Bangladesh court sentences man to death for 1971 war crimes

  • HT Correspondent, Hindustan Times, Dhaka
  • Updated: Jun 01, 2016 19:33 IST
Bangladeshi activists celebrate outside Dhaka's central jail following the execution of the Jamaat-e-Islami chief Motiur Rahman Nizami. (AP File Photo)

A special court dealing with crimes against humanity during Bangladesh’s war of independence against Pakistan on Wednesday sentenced a man to death and his brother to life imprisonment.

The International Crimes Tribunal sentenced Muhibur Rahman alias Boromian, 65, to death, while his younger brother Mujibur Rahman alias Angur Mian, 60, and their cousin Abdur Razzak, 63, were sent to jail until death.

The defendants were present when justice Anwarul Haque, who headed a three-member panel, announced the verdict.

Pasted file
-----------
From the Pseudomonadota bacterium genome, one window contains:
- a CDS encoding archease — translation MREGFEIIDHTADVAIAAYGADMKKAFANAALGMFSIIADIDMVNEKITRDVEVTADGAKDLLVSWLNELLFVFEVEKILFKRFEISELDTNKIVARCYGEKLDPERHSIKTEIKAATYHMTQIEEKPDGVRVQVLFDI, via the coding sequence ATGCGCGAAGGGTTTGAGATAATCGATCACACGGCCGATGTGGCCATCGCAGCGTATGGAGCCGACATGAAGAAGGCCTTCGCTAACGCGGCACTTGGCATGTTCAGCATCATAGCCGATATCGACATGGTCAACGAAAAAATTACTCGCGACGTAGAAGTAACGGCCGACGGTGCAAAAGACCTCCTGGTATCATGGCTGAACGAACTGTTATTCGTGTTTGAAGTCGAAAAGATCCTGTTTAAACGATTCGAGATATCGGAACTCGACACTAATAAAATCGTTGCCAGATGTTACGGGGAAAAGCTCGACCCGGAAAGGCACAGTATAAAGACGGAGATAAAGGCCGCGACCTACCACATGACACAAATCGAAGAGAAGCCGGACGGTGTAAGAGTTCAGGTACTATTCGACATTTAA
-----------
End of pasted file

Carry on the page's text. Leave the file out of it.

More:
The trio faced charges of killing two “freedom fighters” and raping women during the war that lasted for nine months in 1971 before Pakistani soldiers surrendered. They also faced charges of confining and torturing unarmed people during the war in Habiganj district in northeastern Bangladesh. India had helped Bangladesh in its fight against Pakistani military.

“We are happy with the outcome today,” said prosecution lawyer Sultan Mahmud Simon.

But defence expressed dissatisfaction and said they would appeal against the verdict in the higher court.

Wednesday’s decision by the court, set up by Prime Minister Sheikh Hasina in 2010, comes as part of trials of the suspects for serious crimes like murders, rapes and arson.

Five senior leaders, including chief of Bangladesh’s Islamist party Jamaat-e-Islami and three of his deputies have already been hanged while another belonging to main opposition Bangladesh Nationalist Party (BNP) led by former prime minister Khaleda Zia was also found guilty of those crimes.

Prime Minister Hasina faced huge challenge to go ahead with the trial of the suspected war criminals as they mostly belonged to Jamaat-e-Islami , which is the key ally of the BNP.

There were also concerns that the trial process lacked international standards. But the government has strongly resisted criticism, saying it is maintaining standards and the defendants have got all the due legal process.

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